Big Challenges Remain to Secure VA ITCongressman Confronts VA Officials at House Hearing
"VA has put in place a plan to employ many of the successful approaches and technologies used by effective, large-scale private sector organizations to ensure that we have visibility into and control over every aspect of our electronic enterprise," Roger Baker, the VA's assistant secretary for information and technology, said in his prepared testimony to the House Veterans Affairs Subcommittee on Oversight and Investigation.
But investigators from Government Accountability Office and the VA's inspector general office told the House Veterans Affairs Subcommittee on Oversight and Investigation that the department hasn't yet gotten its act together in complying with federal rules to safeguard IT systems, including the Federal Information Security Management Act.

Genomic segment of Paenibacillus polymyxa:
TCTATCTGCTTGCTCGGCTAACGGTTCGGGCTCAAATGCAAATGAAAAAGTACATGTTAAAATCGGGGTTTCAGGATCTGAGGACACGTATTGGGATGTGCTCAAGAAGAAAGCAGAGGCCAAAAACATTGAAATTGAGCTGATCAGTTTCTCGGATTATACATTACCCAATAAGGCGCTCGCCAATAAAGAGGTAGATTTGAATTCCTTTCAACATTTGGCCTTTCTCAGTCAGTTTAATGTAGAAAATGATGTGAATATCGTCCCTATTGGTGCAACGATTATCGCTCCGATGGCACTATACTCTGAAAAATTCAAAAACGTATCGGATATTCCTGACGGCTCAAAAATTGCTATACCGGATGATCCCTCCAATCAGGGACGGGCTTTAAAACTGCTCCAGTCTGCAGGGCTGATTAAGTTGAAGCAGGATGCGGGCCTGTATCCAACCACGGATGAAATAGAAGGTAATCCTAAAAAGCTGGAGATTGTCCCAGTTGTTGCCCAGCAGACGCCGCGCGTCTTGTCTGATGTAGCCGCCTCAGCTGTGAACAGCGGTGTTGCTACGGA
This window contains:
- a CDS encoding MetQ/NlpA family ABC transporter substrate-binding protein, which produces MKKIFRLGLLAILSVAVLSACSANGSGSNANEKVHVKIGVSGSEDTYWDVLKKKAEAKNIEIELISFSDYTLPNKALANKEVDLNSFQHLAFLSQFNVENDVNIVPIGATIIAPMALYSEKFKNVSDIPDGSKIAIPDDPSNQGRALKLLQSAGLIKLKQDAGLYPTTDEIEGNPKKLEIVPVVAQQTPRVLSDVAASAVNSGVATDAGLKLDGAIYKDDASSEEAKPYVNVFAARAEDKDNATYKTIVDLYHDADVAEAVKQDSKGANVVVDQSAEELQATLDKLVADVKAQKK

"Seven years after FISMA's enactment, we continue to report significant deficiencies with controls supporting VA's information security program, which could have potentially alarming consequences," Belinda Finn, the VA's assistant IG for audit and evaluations, said in her prepared testimony.
The panel's chairman, Rep. Harry Mitchell, D.-Ariz., agreed the risk continues, citing recent data breaches in Texas that exposed the personal identifiable information of nearly 4,000 veterans. "These recent data breaches are proof that the VA still has a long ways to go in ensuring our nation's veterans that their most sensitive information is being safely stored and handled," Mitchell said.
And, in an exchange between Rep. Steve Buyer, R.-Ind., and Jan Frye, VA deputy assistant secretary of acquisition and logistics, the congressman testily complained that no one seems to be accepting blame for the breaches. "I dislike the decentralized process," Buyer said about a system in which individual departmental units are responsible for IT security. "I dislike it, I detest it. I would prefer to have testimony from someone who would say, 'I own it.'"